LOGAN — James Somers of Logan is a mechanical engineer for Northrup Grumman by profession. He recently came up with a tie bar idea that is not only functional, but quite unique.
Cache Valley Daily reports he took the same pattern as a Lego and attached it to a tie bar. Both parts are made of surgical grade stainless steel.
“When I was younger, I spent a lot of time building things with Legos,” he said. “The idea came to me and I thought it might connect with others that enjoyed them.”
With a little baggie of Legos in a pocket, Somers can quickly customize a tie bar by building any number of configurations with Lego building blocks. The bar itself is attractive enough on its own and could connect with anyone who wears neckties.
“I’ve started a Kickstarter account and I’m in the process of starting a website,” Somers said. “I made several prototypes and they have been popular with friends and family.”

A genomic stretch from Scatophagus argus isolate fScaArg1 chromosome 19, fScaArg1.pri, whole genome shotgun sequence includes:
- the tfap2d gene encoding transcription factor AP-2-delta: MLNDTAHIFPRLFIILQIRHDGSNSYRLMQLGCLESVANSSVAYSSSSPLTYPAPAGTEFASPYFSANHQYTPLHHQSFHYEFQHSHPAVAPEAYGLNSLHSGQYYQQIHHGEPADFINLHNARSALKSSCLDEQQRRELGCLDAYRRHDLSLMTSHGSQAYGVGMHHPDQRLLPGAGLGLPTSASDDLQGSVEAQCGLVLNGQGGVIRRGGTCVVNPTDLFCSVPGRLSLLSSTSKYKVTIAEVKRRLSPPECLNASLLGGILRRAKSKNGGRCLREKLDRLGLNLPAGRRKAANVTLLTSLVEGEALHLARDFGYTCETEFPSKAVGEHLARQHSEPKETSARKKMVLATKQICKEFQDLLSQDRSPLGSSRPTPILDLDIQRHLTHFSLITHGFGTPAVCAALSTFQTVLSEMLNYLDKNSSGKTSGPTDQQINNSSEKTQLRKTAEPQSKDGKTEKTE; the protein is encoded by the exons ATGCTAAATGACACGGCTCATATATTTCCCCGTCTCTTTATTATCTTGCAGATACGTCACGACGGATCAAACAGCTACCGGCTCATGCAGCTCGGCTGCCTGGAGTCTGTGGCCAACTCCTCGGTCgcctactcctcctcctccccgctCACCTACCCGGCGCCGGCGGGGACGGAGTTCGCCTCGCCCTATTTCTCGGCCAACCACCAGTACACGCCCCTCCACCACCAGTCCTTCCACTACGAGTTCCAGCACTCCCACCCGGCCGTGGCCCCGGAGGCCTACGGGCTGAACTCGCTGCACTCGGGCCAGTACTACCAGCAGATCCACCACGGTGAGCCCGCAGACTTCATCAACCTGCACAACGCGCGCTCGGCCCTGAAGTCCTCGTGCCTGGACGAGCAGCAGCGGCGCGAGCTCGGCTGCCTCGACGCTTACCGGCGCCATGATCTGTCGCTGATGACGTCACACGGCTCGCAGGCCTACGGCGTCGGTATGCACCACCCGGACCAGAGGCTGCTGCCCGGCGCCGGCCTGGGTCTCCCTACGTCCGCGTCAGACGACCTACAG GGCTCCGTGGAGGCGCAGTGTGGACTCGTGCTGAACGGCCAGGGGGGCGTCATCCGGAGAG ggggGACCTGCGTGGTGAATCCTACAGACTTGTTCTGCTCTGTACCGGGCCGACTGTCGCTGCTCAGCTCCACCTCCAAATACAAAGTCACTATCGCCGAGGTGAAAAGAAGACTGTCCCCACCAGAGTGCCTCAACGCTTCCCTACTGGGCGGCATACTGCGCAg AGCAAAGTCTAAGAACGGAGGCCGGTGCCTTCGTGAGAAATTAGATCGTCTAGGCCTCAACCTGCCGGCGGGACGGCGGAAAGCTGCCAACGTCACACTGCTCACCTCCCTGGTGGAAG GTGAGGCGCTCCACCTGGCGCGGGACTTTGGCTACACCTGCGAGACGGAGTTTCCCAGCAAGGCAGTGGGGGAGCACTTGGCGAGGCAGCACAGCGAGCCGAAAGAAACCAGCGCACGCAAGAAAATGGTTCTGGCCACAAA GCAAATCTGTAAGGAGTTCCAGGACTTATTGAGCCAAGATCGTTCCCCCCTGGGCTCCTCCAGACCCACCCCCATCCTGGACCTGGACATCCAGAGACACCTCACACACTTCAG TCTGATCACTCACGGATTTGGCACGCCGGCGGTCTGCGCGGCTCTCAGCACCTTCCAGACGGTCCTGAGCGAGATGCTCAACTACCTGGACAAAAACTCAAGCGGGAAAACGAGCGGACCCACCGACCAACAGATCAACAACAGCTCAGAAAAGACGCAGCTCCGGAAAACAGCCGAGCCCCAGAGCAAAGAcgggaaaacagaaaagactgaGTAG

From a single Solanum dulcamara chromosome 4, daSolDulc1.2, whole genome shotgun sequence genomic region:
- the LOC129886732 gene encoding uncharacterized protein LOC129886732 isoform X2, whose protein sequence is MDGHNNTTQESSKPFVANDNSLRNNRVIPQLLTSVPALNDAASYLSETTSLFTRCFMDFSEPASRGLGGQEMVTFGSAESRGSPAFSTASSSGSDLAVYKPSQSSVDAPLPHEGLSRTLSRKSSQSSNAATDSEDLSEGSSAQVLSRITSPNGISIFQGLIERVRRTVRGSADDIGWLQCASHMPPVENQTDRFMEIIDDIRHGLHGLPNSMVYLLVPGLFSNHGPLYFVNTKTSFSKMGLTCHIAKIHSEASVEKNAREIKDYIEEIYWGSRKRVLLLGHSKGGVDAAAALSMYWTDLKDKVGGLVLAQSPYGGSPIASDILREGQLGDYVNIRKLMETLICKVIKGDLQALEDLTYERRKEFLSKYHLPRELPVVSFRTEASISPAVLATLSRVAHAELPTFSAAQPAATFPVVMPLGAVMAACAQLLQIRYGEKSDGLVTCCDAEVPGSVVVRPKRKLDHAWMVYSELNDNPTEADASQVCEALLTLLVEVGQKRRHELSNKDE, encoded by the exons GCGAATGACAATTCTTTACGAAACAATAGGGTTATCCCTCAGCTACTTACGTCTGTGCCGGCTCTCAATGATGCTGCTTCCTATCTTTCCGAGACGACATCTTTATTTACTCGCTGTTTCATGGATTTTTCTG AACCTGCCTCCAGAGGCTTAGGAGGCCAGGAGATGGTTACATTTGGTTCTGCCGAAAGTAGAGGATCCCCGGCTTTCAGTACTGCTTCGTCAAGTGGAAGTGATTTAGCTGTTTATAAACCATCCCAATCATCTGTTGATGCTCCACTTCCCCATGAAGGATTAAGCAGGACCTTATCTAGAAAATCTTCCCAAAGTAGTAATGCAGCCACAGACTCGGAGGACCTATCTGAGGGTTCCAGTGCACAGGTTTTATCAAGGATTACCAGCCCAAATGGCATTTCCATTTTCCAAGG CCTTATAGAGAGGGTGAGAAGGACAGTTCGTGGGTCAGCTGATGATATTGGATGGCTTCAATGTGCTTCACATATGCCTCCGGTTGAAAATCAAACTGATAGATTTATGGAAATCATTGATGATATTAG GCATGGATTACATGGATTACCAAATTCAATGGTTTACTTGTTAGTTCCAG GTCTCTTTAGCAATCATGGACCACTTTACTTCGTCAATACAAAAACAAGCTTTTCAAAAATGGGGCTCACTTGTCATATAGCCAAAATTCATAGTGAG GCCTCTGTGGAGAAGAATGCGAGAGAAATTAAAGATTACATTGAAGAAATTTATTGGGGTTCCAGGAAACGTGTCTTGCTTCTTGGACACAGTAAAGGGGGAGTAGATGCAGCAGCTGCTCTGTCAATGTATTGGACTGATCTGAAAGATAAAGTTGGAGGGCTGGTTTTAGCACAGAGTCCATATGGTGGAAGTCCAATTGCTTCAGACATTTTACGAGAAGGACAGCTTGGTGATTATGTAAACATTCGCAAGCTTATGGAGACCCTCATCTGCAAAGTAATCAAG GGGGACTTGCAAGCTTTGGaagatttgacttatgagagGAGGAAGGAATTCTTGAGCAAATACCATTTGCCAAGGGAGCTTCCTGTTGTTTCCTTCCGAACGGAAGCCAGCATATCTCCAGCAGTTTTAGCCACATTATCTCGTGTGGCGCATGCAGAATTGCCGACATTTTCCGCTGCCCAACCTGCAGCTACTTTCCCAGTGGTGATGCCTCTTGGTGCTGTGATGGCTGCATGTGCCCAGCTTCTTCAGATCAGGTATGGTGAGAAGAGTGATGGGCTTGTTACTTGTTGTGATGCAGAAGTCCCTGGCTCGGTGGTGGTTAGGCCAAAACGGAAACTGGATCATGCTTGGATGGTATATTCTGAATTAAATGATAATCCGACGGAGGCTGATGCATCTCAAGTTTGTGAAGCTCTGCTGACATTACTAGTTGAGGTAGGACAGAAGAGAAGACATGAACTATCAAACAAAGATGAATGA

He made a connection with a manufacturer in Thailand and had prototypes made in six different colors.
“People can personalize their tie bar,” Somers said. “Any age group can use them; my father has one and he is in his sixties.”
Somers graduated in 2011 with a bachelor’s degree in Mechanical Engineering and went on to get an MBA, both from Utah State University.
“My Kickstarter began in October with a bang,” he said. “It has leveled out a little, but I made over $700, almost 20 percent of my $5,000 goal.”
The Kickstarter price on the tie bars is $20. They are usually priced at $30.
“I want to do necklaces and earrings if it goes well,” Somers said.
Legos have huge name recognition and are a popular line of plastic colored interlocking construction bricks that are manufactured in Billund, Denmark. The bricks come with an array of gears, figurines and various other parts.
Lego pieces can be assembled and connected in many ways to build a variety of objects, including vehicles, buildings, and working robots. Anything constructed can be taken apart again, and the pieces reused to make new things.
The toy bricks have been around since 1949.
Written by ROD BOAM, Cache Valley Daily.
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